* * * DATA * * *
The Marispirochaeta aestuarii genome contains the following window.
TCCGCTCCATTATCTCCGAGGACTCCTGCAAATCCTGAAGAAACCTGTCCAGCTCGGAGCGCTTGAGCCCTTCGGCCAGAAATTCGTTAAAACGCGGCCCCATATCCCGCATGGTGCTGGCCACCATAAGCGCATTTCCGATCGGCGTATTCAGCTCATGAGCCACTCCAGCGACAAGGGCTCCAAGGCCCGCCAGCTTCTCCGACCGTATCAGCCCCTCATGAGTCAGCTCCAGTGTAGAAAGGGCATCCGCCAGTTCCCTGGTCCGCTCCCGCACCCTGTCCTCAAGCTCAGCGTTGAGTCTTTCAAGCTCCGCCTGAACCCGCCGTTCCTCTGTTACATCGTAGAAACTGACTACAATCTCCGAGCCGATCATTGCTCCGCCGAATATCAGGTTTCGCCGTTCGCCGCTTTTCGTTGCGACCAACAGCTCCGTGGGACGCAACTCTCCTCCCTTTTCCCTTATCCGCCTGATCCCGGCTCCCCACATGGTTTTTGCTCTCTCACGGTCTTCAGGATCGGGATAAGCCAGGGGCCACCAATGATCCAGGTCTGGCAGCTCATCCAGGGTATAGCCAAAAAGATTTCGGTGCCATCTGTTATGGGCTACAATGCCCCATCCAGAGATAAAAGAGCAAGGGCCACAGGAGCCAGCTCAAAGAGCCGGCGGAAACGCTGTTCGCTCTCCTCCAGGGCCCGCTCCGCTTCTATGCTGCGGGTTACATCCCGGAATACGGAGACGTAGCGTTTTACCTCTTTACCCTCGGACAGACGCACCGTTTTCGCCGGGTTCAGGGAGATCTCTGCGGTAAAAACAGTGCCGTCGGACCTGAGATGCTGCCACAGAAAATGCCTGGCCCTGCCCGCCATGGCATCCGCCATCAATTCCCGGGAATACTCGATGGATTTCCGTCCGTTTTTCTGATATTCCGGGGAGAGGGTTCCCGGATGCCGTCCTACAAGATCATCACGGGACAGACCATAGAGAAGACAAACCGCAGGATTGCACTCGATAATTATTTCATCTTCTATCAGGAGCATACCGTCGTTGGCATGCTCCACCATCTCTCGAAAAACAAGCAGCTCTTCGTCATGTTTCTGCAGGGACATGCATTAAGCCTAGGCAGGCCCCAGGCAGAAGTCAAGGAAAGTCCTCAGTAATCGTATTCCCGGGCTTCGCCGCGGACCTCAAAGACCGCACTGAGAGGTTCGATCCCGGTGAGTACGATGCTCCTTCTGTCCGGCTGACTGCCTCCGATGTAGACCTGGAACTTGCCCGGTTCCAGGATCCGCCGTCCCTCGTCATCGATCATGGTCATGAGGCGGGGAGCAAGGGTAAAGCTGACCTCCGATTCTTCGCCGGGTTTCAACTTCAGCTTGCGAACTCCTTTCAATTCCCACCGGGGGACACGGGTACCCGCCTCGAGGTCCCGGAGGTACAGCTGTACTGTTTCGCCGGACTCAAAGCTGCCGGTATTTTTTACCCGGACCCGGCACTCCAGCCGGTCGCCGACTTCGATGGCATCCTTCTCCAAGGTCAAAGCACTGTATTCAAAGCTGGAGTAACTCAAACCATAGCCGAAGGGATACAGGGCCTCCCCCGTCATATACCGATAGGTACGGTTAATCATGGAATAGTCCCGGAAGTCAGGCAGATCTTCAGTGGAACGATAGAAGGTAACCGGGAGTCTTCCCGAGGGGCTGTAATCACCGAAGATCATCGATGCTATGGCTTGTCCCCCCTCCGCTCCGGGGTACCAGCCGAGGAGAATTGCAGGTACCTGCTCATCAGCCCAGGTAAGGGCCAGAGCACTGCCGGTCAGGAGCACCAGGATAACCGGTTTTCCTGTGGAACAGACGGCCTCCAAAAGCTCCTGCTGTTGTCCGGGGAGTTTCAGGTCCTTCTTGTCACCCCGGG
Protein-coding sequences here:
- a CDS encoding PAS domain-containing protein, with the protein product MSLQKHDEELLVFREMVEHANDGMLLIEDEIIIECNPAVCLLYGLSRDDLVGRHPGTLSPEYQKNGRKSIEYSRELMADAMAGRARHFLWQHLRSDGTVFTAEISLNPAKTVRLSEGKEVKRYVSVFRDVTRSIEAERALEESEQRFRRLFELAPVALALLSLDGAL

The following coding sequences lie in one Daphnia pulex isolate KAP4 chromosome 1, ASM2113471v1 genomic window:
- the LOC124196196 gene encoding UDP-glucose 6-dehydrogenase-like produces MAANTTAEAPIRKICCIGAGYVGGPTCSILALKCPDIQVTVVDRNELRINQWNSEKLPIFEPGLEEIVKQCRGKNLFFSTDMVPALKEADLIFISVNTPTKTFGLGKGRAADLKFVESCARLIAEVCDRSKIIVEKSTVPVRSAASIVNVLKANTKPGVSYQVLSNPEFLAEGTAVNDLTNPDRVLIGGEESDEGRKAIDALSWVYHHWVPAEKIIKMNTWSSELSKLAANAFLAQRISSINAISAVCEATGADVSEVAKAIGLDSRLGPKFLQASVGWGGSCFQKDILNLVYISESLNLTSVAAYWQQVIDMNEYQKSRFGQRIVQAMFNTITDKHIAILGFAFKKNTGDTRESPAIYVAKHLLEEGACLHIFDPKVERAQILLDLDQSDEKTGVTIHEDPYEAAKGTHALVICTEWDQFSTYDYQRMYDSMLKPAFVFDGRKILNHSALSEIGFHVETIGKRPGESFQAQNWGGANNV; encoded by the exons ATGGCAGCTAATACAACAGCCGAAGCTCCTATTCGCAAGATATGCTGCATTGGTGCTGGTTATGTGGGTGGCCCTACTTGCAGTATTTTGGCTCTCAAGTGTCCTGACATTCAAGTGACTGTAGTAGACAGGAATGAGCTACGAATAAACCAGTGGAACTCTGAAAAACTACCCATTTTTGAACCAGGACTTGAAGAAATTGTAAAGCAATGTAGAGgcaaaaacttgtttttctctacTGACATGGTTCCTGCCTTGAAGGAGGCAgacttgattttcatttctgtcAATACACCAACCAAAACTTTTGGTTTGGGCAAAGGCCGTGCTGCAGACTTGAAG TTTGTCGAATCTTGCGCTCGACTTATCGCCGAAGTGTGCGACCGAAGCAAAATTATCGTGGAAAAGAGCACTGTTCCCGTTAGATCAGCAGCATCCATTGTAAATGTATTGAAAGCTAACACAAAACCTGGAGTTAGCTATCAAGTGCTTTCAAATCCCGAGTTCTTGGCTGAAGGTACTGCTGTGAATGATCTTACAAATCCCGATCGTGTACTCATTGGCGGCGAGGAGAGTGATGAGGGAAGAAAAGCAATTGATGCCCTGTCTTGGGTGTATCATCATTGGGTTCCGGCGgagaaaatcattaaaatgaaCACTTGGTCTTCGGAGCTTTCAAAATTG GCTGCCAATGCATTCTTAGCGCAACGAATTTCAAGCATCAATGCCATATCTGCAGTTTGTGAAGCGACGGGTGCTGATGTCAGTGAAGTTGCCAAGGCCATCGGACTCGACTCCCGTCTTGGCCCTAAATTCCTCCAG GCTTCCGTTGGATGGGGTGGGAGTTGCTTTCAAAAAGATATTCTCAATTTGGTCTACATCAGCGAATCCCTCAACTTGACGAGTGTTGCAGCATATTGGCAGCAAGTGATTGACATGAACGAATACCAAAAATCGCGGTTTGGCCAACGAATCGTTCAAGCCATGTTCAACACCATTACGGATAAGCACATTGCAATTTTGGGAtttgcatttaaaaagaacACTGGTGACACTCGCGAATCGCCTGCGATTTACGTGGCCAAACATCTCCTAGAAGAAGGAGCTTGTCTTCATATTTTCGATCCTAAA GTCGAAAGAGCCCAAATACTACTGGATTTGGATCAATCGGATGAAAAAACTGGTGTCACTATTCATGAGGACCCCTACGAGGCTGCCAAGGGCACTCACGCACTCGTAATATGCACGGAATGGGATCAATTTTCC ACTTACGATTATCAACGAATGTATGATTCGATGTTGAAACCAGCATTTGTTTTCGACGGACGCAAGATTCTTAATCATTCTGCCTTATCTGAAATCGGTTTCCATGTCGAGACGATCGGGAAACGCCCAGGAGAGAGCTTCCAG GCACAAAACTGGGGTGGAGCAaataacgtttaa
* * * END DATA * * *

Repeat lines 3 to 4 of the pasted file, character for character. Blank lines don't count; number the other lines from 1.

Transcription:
Protein-coding sequences here:
- a CDS encoding PAS domain-containing protein, with the protein product MSLQKHDEELLVFREMVEHANDGMLLIEDEIIIECNPAVCLLYGLSRDDLVGRHPGTLSPEYQKNGRKSIEYSRELMADAMAGRARHFLWQHLRSDGTVFTAEISLNPAKTVRLSEGKEVKRYVSVFRDVTRSIEAERALEESEQRFRRLFELAPVALALLSLDGAL